• \$\begingroup\$ You did show only the evaluation of the write_command. You should have called something like writeRegister(write_command) to issue that command. Then you could, eventually, read the value of the register with x0 = a=readRegister(0x80 | 0x31); and see if it agrees with the value you wrote. \$\endgroup\$ – NicolaSysnet Apr 29 '16 at 15:02
  • \$\begingroup\$ We need to know the format of the numbers being read in, especially byte order. Be careful about the endianness of your variables. \$\endgroup\$ – Scott Seidman Apr 29 '16 at 15:12
  • \$\begingroup\$ Post your entire code. For example, is your example printout the raw value "z" or the scaled value "z_val?" We can't tell. Also, be careful with your units - you mention "1000 would be 1g," but that is 1000 mg is 1g, 1g would be represented by 250 LSB (1000mg / 4) as the raw readout from the ADXL345. Also, check your datatypes. If z0 and z1 are uint8_t types (since your reads will always return 8 bits), you will lose all z1 data in your (z1 << 8) | z0 conversion and you'll need to typecast first. Lastly, check axis orientation. Your X printout looks suspiciously like 1g on its side. :) \$\endgroup\$ – Joel Wigton Apr 29 '16 at 16:10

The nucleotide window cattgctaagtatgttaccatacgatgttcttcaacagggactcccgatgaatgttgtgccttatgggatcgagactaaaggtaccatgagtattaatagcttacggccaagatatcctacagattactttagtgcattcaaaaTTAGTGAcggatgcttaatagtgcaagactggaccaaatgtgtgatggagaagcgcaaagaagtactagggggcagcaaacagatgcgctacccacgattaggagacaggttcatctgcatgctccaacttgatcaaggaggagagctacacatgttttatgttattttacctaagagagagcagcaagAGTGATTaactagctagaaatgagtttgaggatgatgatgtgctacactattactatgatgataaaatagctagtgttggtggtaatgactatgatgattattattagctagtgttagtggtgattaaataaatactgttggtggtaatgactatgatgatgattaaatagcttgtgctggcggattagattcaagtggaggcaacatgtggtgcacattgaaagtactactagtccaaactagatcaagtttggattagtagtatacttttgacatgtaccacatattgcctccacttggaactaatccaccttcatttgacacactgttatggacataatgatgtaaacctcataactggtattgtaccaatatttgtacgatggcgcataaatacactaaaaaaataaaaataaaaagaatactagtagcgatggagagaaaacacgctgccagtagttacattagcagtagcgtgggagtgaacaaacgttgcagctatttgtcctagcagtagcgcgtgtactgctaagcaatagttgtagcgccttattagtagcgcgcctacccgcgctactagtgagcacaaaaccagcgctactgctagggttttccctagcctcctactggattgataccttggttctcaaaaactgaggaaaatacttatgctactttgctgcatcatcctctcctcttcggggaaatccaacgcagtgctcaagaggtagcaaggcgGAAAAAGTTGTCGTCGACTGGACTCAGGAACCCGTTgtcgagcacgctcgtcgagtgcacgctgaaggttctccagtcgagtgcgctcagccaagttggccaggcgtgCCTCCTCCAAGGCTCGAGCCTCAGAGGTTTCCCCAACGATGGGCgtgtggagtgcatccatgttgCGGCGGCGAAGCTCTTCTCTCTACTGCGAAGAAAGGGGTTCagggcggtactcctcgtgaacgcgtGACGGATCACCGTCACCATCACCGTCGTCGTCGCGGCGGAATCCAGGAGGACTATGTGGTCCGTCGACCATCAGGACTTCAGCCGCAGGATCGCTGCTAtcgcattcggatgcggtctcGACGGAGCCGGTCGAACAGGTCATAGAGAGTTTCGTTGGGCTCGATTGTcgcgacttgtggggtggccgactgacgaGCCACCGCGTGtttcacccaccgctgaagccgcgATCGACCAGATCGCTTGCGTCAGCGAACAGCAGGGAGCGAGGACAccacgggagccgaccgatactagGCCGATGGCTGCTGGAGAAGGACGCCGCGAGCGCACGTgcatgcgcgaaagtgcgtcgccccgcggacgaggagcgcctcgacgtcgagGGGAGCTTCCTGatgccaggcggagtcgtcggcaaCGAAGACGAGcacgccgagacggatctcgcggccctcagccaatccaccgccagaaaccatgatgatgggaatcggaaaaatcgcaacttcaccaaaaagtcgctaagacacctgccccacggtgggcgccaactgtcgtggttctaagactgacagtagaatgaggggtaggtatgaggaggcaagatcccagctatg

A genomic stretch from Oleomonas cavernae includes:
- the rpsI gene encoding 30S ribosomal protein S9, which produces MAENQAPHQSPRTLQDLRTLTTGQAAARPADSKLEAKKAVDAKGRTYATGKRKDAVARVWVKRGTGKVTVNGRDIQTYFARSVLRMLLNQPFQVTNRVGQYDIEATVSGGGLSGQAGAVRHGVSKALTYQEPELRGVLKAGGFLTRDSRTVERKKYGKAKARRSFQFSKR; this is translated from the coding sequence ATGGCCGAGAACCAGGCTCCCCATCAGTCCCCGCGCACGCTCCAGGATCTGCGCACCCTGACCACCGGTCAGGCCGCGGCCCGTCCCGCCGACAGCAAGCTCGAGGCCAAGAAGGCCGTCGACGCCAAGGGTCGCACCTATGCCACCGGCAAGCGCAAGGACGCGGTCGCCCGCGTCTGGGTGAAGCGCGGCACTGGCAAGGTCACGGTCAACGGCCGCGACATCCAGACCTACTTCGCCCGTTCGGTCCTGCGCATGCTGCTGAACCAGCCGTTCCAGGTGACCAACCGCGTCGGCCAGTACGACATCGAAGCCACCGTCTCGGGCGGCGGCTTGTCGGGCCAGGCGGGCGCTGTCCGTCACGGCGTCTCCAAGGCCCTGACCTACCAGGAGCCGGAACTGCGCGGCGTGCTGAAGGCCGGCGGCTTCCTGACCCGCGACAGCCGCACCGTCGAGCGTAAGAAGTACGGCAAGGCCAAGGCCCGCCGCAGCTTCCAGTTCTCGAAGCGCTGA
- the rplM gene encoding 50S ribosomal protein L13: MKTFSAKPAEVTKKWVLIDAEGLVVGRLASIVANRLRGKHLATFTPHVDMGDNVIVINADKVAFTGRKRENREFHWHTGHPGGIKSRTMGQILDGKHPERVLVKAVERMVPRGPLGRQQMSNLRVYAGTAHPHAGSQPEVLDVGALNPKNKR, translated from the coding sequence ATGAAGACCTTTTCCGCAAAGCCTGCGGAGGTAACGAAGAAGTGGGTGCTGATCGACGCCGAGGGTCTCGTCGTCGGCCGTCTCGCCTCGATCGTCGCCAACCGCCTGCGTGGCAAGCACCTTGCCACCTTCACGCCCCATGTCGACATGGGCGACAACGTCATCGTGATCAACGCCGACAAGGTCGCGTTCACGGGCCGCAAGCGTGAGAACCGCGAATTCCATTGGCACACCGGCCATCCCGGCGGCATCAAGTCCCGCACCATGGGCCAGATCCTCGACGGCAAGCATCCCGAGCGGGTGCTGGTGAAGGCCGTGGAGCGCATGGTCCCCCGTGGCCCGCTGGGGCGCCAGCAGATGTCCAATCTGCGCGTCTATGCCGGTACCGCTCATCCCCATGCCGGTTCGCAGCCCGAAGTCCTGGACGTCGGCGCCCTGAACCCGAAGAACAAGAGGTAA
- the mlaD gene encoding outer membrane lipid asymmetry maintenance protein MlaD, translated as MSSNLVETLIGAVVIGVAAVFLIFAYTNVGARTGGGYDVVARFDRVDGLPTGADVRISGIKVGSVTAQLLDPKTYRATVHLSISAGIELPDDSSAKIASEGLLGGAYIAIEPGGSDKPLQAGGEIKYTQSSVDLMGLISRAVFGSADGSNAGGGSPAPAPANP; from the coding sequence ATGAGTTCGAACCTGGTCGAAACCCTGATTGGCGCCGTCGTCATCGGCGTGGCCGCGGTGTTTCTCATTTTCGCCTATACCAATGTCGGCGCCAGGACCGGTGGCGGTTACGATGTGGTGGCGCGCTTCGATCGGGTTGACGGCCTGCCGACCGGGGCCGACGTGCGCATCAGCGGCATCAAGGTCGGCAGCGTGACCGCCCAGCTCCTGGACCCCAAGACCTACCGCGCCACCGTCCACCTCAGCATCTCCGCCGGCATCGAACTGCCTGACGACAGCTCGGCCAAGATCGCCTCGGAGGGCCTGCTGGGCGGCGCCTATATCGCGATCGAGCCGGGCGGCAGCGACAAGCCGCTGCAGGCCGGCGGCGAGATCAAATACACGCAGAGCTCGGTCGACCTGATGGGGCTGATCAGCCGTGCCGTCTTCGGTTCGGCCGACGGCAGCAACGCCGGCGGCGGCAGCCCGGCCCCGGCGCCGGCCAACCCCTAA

Putting my original comment into an answer now that you've pasted your code here.

  1. My suspicion was right that you are losing your upper byte by shifting them away, because you've declared z0/z1 as a uint8_t. So (z0 << 8) always turns into 0x00. Make these uint16_t instead.